Booming, busting – turning, surviving?

Maija Halonen

Lectio praecursoria at the University of Eastern Finland, 18 October 2019

The latest Programme of the Finnish Government (2019, 7) states: “A dynamic, thriving and socially strong Finland, will be built on the combined successes of the Greater Helsinki region, growing city regions, sub-regions, and rural areas alike.” The same document also states: “Especially the metropolitan area and larger cities will be identified as strategically important areas of growth and sustainable development” (ibid., 109). The latter perspective is further emphasised in a comment (ELSA 5.3.2019) concerning the future focus of regional policies: “The new regional structure will be based on larger urban areas and fast connections between them.” Taken together, this easily leads to a question: “What is the point of feeding any more money there, to those kinds of regions, draining regions?” as has been asked by the member of parliament (Halonen 2019). Draining regions by statistics––which seem to be drowning after decades of declining population, employment, services and birth rates, such as the peripheries located in eastern Finland, Lieksa being one of them.

Peripheries in the waves of impulses

These comments describe the views of the contemporary societal environment through which the positions of different places are shaped and defined. In principle, the success of peripheral rural areas is seen as a part of a dynamic Finnish society, but the strategic role and success of peripheries are less easy to qualify. Or is correct that only those rural peripheries, which manage to be resilient by a certain standard, will be part of this Finnish success story? As referring to the fuzzy concept of resilience that has been incorporated into the vocabulary of policies and research during the period in which this dissertation was written.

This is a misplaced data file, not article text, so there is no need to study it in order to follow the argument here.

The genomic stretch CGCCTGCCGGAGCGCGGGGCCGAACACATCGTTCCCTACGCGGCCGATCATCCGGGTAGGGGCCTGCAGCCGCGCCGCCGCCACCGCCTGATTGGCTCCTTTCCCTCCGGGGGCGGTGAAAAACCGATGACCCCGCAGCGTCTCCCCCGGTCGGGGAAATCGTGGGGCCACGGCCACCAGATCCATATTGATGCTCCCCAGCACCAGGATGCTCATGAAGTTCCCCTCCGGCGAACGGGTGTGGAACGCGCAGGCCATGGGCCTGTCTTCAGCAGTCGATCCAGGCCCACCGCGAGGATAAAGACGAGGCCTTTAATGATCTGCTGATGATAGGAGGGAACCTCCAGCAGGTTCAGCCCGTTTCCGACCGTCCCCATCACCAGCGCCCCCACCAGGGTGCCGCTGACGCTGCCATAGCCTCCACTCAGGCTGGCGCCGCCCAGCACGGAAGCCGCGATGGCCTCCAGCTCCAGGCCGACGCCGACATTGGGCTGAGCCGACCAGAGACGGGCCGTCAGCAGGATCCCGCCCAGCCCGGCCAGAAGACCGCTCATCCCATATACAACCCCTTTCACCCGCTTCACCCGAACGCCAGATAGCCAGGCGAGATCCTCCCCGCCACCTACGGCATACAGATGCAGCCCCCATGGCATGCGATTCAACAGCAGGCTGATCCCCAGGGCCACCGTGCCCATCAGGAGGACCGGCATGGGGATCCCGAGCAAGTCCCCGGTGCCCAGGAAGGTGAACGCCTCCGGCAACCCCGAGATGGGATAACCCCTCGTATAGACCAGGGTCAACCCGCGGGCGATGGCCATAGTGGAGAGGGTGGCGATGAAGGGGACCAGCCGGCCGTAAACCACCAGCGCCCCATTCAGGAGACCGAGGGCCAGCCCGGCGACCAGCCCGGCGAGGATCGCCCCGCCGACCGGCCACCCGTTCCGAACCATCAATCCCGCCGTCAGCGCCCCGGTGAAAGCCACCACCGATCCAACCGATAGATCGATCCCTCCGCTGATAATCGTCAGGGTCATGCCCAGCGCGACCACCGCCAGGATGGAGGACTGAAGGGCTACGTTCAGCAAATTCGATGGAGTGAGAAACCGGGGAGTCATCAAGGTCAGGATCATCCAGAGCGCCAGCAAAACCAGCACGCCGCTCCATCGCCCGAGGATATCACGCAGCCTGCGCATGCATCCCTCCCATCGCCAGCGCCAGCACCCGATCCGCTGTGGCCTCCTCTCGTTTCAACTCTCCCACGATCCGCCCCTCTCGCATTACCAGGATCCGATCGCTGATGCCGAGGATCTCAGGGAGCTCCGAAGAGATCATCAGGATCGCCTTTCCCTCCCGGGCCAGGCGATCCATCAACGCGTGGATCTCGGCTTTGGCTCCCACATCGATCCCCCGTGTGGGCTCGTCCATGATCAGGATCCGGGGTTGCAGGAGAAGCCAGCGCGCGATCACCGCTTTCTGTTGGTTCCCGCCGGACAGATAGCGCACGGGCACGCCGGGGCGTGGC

The sustainability and environmental concerns––aka the new drivers of the global revolution––are playing their part in this ensemble (e.g. Perez 2013; Kurki & Wilenius 2015). Again, the global drivers turn the heading of peripheries within resource-rich countries. Sustainable change that favours the replacement of harmful resources with less harmful materials may open up new economic possibilities. But on the other hand, climate change and the preservation of biodiversity may push in another direction––at least, towards a new way of thinking concerning the use of nature. The beliefs regarding biotechnology and renewable energy as future development areas might be shared, but the details of the upcoming evolution are very unpredictable (see Betz et al. 2019), even for forecasting and policy experts, let alone for actors making decisions about the future development in different localities.